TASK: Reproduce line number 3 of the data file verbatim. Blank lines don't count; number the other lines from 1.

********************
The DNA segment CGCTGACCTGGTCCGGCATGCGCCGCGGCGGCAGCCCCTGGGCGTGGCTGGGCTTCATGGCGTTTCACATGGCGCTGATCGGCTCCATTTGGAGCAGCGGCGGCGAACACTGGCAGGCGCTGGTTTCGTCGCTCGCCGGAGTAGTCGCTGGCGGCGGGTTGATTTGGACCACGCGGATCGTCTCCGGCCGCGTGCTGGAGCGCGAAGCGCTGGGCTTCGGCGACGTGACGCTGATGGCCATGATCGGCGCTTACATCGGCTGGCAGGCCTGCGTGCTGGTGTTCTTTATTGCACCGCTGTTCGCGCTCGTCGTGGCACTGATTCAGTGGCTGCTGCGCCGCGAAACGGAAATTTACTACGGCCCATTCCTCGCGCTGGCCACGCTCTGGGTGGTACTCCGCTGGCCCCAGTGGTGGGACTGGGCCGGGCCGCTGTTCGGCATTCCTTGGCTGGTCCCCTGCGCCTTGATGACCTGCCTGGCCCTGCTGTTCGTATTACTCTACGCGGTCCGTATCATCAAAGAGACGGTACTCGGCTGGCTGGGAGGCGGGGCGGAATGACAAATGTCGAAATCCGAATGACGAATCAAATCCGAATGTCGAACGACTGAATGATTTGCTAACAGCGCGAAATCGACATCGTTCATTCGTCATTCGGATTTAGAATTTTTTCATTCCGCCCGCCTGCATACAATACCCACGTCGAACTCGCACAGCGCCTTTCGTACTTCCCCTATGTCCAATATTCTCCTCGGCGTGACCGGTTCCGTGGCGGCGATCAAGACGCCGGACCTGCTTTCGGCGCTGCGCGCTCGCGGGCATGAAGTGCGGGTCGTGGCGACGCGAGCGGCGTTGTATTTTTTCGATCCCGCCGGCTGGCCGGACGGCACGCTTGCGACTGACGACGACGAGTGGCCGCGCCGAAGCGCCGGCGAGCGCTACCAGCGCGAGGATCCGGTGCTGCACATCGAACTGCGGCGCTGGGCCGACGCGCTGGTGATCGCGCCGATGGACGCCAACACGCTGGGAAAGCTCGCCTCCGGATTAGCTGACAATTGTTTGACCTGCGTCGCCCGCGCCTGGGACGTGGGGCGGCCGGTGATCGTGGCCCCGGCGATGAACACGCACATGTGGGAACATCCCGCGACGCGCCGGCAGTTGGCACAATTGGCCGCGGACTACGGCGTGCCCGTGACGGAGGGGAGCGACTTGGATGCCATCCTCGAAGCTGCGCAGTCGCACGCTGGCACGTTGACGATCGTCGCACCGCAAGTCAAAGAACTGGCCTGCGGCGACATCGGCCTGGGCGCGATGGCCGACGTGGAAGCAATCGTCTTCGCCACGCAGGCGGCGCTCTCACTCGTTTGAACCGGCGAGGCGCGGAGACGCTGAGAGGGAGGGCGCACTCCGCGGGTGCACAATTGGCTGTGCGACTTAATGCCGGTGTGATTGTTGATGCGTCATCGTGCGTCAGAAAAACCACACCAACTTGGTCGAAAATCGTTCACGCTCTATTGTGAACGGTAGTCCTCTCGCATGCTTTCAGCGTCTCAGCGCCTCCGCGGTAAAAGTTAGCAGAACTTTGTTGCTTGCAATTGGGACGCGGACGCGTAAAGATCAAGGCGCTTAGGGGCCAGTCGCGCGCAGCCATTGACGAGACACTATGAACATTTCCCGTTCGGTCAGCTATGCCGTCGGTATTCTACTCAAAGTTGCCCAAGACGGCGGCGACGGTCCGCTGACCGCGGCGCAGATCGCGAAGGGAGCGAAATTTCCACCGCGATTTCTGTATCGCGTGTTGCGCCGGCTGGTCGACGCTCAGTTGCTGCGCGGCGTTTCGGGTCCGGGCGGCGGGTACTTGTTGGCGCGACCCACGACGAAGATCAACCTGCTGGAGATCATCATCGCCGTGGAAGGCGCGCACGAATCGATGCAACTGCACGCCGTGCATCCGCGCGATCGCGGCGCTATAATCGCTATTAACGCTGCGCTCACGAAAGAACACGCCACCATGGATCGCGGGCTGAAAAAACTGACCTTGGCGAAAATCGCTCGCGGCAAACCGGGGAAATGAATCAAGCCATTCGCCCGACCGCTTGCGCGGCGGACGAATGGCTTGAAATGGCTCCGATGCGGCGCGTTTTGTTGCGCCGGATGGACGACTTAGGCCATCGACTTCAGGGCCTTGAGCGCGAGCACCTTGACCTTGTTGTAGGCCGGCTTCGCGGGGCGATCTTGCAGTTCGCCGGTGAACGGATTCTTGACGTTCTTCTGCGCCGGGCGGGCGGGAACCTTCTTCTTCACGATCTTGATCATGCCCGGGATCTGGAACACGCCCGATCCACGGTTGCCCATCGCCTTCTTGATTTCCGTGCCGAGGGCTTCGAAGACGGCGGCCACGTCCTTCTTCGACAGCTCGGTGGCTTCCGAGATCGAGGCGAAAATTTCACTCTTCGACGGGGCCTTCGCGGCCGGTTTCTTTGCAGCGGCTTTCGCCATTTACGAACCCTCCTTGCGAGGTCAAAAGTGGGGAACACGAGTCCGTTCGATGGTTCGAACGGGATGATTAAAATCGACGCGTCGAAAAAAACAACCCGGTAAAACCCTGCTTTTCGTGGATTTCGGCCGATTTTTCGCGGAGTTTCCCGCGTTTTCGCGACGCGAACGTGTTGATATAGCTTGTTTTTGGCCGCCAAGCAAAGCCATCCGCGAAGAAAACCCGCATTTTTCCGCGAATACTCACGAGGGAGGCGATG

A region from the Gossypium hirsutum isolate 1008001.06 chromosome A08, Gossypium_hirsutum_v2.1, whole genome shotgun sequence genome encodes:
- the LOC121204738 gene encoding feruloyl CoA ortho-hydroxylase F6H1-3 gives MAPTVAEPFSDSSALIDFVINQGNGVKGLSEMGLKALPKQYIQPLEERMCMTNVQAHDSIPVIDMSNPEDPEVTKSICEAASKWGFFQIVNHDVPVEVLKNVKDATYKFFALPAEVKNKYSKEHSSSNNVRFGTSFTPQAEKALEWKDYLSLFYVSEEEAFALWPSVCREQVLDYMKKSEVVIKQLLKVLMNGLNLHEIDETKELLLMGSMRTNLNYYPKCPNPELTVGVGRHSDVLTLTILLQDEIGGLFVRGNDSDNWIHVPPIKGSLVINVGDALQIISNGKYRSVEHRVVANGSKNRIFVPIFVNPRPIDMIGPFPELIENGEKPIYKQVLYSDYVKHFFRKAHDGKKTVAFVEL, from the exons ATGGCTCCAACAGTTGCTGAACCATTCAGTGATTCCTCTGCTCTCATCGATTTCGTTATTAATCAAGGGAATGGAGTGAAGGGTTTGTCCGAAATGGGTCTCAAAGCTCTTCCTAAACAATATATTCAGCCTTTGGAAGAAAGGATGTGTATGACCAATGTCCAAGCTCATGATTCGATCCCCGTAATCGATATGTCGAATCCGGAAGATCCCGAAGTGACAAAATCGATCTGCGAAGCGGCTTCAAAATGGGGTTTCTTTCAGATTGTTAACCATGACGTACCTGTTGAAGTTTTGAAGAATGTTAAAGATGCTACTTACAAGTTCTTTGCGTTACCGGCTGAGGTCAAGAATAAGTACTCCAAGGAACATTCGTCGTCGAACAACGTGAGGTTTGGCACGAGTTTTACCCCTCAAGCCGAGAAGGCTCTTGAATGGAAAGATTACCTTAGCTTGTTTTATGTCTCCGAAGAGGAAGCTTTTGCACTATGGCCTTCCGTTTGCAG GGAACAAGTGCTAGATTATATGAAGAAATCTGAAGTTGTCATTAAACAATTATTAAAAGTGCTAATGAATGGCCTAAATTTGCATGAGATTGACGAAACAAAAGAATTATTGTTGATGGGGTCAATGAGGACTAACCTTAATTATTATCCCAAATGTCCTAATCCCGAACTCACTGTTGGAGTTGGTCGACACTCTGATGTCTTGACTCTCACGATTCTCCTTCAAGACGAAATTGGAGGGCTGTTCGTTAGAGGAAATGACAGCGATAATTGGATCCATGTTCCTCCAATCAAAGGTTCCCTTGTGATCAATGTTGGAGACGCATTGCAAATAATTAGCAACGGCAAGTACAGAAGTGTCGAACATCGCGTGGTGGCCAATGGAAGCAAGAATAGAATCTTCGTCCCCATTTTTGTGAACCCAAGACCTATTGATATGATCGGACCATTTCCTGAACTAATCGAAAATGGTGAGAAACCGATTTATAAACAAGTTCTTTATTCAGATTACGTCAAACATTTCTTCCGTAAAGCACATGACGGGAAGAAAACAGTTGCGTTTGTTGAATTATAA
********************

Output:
- the LOC121204738 gene encoding feruloyl CoA ortho-hydroxylase F6H1-3 gives MAPTVAEPFSDSSALIDFVINQGNGVKGLSEMGLKALPKQYIQPLEERMCMTNVQAHDSIPVIDMSNPEDPEVTKSICEAASKWGFFQIVNHDVPVEVLKNVKDATYKFFALPAEVKNKYSKEHSSSNNVRFGTSFTPQAEKALEWKDYLSLFYVSEEEAFALWPSVCREQVLDYMKKSEVVIKQLLKVLMNGLNLHEIDETKELLLMGSMRTNLNYYPKCPNPELTVGVGRHSDVLTLTILLQDEIGGLFVRGNDSDNWIHVPPIKGSLVINVGDALQIISNGKYRSVEHRVVANGSKNRIFVPIFVNPRPIDMIGPFPELIENGEKPIYKQVLYSDYVKHFFRKAHDGKKTVAFVEL, from the exons ATGGCTCCAACAGTTGCTGAACCATTCAGTGATTCCTCTGCTCTCATCGATTTCGTTATTAATCAAGGGAATGGAGTGAAGGGTTTGTCCGAAATGGGTCTCAAAGCTCTTCCTAAACAATATATTCAGCCTTTGGAAGAAAGGATGTGTATGACCAATGTCCAAGCTCATGATTCGATCCCCGTAATCGATATGTCGAATCCGGAAGATCCCGAAGTGACAAAATCGATCTGCGAAGCGGCTTCAAAATGGGGTTTCTTTCAGATTGTTAACCATGACGTACCTGTTGAAGTTTTGAAGAATGTTAAAGATGCTACTTACAAGTTCTTTGCGTTACCGGCTGAGGTCAAGAATAAGTACTCCAAGGAACATTCGTCGTCGAACAACGTGAGGTTTGGCACGAGTTTTACCCCTCAAGCCGAGAAGGCTCTTGAATGGAAAGATTACCTTAGCTTGTTTTATGTCTCCGAAGAGGAAGCTTTTGCACTATGGCCTTCCGTTTGCAG GGAACAAGTGCTAGATTATATGAAGAAATCTGAAGTTGTCATTAAACAATTATTAAAAGTGCTAATGAATGGCCTAAATTTGCATGAGATTGACGAAACAAAAGAATTATTGTTGATGGGGTCAATGAGGACTAACCTTAATTATTATCCCAAATGTCCTAATCCCGAACTCACTGTTGGAGTTGGTCGACACTCTGATGTCTTGACTCTCACGATTCTCCTTCAAGACGAAATTGGAGGGCTGTTCGTTAGAGGAAATGACAGCGATAATTGGATCCATGTTCCTCCAATCAAAGGTTCCCTTGTGATCAATGTTGGAGACGCATTGCAAATAATTAGCAACGGCAAGTACAGAAGTGTCGAACATCGCGTGGTGGCCAATGGAAGCAAGAATAGAATCTTCGTCCCCATTTTTGTGAACCCAAGACCTATTGATATGATCGGACCATTTCCTGAACTAATCGAAAATGGTGAGAAACCGATTTATAAACAAGTTCTTTATTCAGATTACGTCAAACATTTCTTCCGTAAAGCACATGACGGGAAGAAAACAGTTGCGTTTGTTGAATTATAA